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805.238.9800
1130 Pine Street, Paso Robles, CA 93446
March 6, 2017

Paso Art Scene

By Helen K. Davie

Paso Art Scene

One of the things that I enjoy the most when I am at Studios is meeting visitors from all over the state, the country, and the world. Often they have questions about how our prints are made and we’re happy to explain the process. But they seem most interested in the various subjects my studio partners Rosey Rosenthal and Bob Simola, and I have chosen to depict. There was one woman couldn’t believe that I’d done a print of Acorn Woodpeckers. “You made them into ART?” she asked. I guess she had some drilling holes into her house, so I expect she didn’t like that too much, but other folks have really loved the print.

I make relief prints, also called Linocuts. Pieces of artists’ linoleum can be used as a substitute for woodblocks. I actually use a material made of vinyl. Its name is “Easy-to-Cut” and it is. I use Speedball cutters (gouges) to remove the areas that I want to remain white. The image must be carved out in reverse. Prints are made by inking up the carved plate with a brayer (like a paint roller); the paper is laid on top, and then burnished on the back or run through a press to transfer the ink.

When you drop by you’ll see a new series I’ve called “No One Expects the Spanish Inquisition” which consists of four red “comfy” chairs. If you’re a fan of Monty Python you get the joke. There are “Five Red Chairs Adrift in the Cosmos” as well-- plenty of seating in our space.

Another new series is “Women with Cats”. The Welsh artist Gwen John who painted lovely portraits of young women, some of them holding cats, inspired me to add a cat to famous paintings by Picasso, Gauguin, DaVinci, and Modigliani. I had a lot of fun creating the perfect cat for each woman.

Yes, you’ll find a lot of cat images in my work. I can’t help it. We currently have three cats, but counting up the names from the first cat, John Muir (Mew-er), there have been twelve since 1978. They make excellent models. Black cats especially have a strong graphic quality. I’ve had my images of them printed on aprons and greeting cards. North County Humane Society receives a portion of those sales, as well as from a new print I’ve titled One Life, Nine Cats. Two of my cats were adopted from NCHS so I want to help support them in their important work.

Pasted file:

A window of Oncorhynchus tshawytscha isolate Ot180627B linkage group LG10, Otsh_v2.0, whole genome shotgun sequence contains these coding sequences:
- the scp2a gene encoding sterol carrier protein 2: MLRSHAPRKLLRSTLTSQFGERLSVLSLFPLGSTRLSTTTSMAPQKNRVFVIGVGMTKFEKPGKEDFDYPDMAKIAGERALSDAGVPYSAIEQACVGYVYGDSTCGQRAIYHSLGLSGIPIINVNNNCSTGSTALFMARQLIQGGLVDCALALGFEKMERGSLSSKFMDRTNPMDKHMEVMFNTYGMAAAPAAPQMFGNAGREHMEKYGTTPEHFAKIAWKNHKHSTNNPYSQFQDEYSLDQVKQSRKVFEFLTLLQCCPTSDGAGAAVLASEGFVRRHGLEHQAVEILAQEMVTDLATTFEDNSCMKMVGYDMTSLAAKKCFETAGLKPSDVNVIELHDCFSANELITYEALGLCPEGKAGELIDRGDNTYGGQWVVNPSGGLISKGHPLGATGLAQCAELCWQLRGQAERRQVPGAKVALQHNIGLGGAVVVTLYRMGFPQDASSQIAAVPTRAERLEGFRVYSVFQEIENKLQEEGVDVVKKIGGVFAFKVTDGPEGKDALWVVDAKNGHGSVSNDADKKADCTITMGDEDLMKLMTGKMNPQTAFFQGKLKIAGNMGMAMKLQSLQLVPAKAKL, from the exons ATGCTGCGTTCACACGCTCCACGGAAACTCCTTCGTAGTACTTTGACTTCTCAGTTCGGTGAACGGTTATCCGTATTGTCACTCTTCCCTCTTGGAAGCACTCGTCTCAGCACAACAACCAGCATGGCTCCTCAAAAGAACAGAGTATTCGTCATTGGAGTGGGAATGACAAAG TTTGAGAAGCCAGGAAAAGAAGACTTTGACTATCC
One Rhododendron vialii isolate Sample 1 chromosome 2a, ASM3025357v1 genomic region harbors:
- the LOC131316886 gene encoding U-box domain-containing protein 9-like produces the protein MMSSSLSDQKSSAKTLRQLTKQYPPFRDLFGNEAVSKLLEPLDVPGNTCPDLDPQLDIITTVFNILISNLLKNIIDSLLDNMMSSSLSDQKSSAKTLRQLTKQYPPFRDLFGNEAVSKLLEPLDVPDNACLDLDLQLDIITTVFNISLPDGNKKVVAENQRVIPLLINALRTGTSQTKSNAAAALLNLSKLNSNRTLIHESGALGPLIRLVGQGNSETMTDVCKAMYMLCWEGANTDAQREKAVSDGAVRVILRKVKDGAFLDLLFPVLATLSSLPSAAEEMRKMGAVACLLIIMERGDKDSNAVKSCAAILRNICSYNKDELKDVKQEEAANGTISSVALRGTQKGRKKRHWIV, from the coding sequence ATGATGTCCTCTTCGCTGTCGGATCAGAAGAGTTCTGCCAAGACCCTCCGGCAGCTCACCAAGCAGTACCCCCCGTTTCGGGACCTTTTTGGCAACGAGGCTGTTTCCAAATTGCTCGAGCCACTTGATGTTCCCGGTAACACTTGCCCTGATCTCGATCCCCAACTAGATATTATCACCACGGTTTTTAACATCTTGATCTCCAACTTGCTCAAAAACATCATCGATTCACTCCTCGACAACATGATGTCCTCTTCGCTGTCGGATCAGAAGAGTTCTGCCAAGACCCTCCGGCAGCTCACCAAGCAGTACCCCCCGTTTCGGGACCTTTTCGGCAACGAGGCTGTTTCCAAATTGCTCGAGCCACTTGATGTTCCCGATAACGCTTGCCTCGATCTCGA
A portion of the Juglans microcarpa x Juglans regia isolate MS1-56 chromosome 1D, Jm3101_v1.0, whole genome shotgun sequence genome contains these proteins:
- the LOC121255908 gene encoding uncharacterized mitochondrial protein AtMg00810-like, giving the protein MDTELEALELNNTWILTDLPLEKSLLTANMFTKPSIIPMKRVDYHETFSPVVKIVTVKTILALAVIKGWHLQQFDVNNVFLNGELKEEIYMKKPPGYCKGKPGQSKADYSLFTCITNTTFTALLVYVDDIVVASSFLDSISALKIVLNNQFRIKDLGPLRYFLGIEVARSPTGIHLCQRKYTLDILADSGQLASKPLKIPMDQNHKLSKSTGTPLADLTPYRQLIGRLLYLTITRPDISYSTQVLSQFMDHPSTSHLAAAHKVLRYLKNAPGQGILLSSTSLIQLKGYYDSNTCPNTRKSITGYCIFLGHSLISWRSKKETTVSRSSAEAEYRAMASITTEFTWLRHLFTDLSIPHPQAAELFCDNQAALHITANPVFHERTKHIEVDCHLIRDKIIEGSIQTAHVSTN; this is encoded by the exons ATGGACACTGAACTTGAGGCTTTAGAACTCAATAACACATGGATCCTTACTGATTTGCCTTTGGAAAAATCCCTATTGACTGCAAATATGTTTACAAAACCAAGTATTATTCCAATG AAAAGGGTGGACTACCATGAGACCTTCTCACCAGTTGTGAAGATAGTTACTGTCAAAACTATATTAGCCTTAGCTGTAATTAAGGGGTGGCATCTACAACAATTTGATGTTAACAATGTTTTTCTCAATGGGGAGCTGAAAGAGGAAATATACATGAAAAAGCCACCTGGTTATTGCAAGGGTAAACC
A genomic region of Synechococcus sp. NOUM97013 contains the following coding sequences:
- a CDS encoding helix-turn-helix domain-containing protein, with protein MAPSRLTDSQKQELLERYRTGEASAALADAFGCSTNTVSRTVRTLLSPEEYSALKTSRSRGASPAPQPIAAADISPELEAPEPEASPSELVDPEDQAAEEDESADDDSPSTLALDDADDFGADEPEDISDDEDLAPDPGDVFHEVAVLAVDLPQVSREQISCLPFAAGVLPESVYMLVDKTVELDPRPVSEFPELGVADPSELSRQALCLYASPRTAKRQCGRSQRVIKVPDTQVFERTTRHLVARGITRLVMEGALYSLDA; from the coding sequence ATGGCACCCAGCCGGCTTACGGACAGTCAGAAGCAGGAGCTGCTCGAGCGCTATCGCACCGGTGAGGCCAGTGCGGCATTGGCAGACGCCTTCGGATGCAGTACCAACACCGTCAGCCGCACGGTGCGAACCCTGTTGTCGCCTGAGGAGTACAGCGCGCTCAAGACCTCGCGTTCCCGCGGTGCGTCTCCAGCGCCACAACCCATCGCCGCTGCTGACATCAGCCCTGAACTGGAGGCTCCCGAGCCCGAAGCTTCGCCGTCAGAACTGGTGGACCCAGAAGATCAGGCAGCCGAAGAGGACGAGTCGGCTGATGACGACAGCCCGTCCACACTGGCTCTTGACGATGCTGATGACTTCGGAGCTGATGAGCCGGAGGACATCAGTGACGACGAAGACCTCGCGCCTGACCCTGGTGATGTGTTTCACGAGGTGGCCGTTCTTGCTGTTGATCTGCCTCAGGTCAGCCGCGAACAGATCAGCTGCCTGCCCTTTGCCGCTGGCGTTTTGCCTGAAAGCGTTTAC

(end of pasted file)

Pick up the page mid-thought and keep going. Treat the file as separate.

Besides cats and chairs and Acorn Woodpeckers, I’ve made prints of beetles, Barn Owls, Boston Terriers (the Studios’ mascots Smudge and Squiggles), rabbits, foxes, chickens (I kept them away from each other), parakeets and pigeons, as well as persimmons, pomegranates, and blueberries.

I have a career as a children’s book illustrator. I’ve painted watercolors of many of animals including hermit crabs, pikas, penguins, pintails, and dolphins. Other books feature Ojibwe stories, or auroras, or galaxies. I’ve even painted animal portraits for signs at the Brandywine Zoo in Delaware. It’s all been pure joy.

Every new medium I’ve explored has challenged me to interpret the world in a different “language”, but my artistic vision and voice remain the same. I am inspired by the cycles of nature, light and shadows, and the multitude of shapes, patterns, and colors of landforms, rocks, plants and living creatures-- especially cats.
 

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